The terms of an Ohio divorce should clearly define the financial arrangement as it applies to spousal and child support. There may come a time for modification to either child or spousal support, for which the court will need to render a decision, should the former spouses not agree on a new arrangement. An ex-husband is seeking to terminate the spousal support he currently pays.

The man’s ex-wife and her new partner recently went through a commitment ceremony, and he feels he should no longer be expected to pay the spousal support as determined in their divorce arrangement. His ex-wife does not agree, and the court has sided with her. They have ruled that the ceremony was not a marriage and does not negate the terms of the divorce arrangement.

The ex-wife’s attorney explained that a couple has to have a license as well as witnesses for the union to be legally binding. In this case, neither transpired to make it a legal action, and they live in a state that does not recognize a common law marriage. Any further pursuit of legal action by the husband will need to be taken to the state’s Supreme Court.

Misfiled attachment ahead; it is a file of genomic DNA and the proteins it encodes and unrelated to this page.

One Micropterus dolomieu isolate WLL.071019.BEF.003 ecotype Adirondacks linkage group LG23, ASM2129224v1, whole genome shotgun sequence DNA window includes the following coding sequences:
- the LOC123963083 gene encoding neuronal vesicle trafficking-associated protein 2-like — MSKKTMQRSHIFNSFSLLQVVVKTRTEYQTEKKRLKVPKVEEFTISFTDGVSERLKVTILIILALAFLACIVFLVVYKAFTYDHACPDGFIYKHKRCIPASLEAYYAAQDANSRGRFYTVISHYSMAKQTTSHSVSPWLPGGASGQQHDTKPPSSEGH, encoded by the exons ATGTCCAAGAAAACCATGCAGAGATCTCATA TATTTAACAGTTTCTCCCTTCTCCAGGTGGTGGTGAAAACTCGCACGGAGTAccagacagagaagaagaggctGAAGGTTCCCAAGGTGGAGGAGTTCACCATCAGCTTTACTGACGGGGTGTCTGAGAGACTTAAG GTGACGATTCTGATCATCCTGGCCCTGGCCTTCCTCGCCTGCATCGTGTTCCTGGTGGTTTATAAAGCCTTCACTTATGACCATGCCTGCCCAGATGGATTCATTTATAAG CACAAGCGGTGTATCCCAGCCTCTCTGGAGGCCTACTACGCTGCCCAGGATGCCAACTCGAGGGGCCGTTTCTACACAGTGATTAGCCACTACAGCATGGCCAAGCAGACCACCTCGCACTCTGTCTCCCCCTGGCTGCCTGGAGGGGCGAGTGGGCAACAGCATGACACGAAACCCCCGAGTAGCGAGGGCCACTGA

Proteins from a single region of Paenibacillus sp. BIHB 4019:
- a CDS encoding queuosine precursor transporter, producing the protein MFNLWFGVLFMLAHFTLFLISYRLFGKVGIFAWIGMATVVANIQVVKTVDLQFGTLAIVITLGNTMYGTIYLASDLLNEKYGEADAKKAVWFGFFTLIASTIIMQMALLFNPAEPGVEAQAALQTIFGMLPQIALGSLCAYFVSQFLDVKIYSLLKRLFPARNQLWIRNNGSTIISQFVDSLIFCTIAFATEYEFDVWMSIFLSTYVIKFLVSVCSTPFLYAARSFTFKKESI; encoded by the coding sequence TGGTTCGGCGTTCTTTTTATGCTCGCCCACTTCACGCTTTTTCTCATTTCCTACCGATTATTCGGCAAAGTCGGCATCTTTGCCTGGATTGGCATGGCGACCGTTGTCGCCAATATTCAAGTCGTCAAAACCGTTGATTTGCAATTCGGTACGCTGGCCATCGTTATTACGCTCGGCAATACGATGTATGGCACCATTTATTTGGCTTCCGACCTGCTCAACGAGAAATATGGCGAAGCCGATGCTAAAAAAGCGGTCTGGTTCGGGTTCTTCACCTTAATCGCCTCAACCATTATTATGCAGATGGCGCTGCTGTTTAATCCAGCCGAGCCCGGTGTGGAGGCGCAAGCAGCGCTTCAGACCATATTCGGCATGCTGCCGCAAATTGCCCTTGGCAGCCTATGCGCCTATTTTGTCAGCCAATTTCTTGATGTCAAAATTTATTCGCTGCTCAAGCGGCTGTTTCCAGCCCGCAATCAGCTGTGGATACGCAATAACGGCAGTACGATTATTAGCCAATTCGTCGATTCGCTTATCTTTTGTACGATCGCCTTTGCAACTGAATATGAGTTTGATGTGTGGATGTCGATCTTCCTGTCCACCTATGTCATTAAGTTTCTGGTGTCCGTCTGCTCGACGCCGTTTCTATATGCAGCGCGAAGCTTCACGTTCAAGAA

Unless some type of legal action is taken by the ex-wife, the man must continue to pay spousal support in the amount set forth by the divorce agreement or face consequences. Wage garnishments, fines and even jail time could be the future of a former spouse who reneges on court-ordered payments. Those who are having a difficult time collecting the money they are owed will want to consult an Ohio attorney for assistance in the enforcement of the support order.